The films are based on a two-year qualitative investigation led by the University of Edinburgh in partnership with the University of Linköping (Sweden), Innocence in Danger (Germany) and the CEOP Command of the National Crime Agency.

You can download Nude Selfies: What Parents and Carers Need to Know now! You’ll find it under the ‘Parents’ tab in the Resources section of your online account at

Don’t forget you’ll find plenty more resources for use with children and parents at

The Parents and Carers Guide to the Internet, has been created by CEOP to provide a light hearted and realistic look at what it takes to be a better online parent.

Watch this short clip to find out more.

The show covers topics such as, talking to your child about the technologies they use and the things they might see, such as pornography.

With interviews from leading experts such as, Professor Tanya Byron, Dr Linda Papadopoulos and Reg Bailey, as well as key industry players from Facebook, Club Penguin and Moshi Monsters, this online guide aims to equip you with the tools to have those tricky conversations with your children and keep your family safe online.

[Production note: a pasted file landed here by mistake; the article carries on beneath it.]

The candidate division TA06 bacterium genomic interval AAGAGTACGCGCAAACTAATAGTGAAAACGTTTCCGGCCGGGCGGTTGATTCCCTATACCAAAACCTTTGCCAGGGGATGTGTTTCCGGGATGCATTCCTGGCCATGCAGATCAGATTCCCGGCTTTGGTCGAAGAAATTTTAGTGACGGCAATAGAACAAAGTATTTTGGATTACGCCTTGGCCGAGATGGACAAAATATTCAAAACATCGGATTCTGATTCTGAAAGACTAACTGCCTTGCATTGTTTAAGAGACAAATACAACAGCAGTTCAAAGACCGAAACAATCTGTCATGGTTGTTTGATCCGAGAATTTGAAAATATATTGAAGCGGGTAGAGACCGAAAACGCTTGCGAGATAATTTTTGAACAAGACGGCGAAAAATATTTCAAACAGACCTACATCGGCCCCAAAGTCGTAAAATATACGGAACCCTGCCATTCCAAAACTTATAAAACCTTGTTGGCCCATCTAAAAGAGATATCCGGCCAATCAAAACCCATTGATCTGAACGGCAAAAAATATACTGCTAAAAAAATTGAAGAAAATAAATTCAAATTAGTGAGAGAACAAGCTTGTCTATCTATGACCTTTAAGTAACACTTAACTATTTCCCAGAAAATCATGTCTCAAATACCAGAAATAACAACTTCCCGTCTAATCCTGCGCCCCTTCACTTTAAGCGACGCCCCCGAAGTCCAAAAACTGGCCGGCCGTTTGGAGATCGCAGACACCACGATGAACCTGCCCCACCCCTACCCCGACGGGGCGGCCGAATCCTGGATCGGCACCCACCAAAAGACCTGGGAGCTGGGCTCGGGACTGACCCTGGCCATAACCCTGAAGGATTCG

So grab a cuppa, sit back and enjoy!

‘Keeping up with the Joneses’ is a short 50’s style trailer that aims to get parents and carers thinking about their children’s online lives.

You may have been tempted in the past to send naked pictures or videos of yourself, perhaps to a friends mobile, on a web cam, or on social media.

Some people call this sexting, cybersex or sending a nudie. This makes it sound exciting and fun. It can feel really private too.

But sexting is never private. All images can be saved or ˜screengrabbed by the person receiving it even if you think you are using a private network or a temporary message app like Snapchat.

Once a photo is shared online, you have lost all control of it and it will be virtually impossible for you undo. Even if you change your mind and delete the photo you uploaded, other people may have already shared or copied the image. This puts you at risk of abuse or exploitation by others.

Find out more from this great website;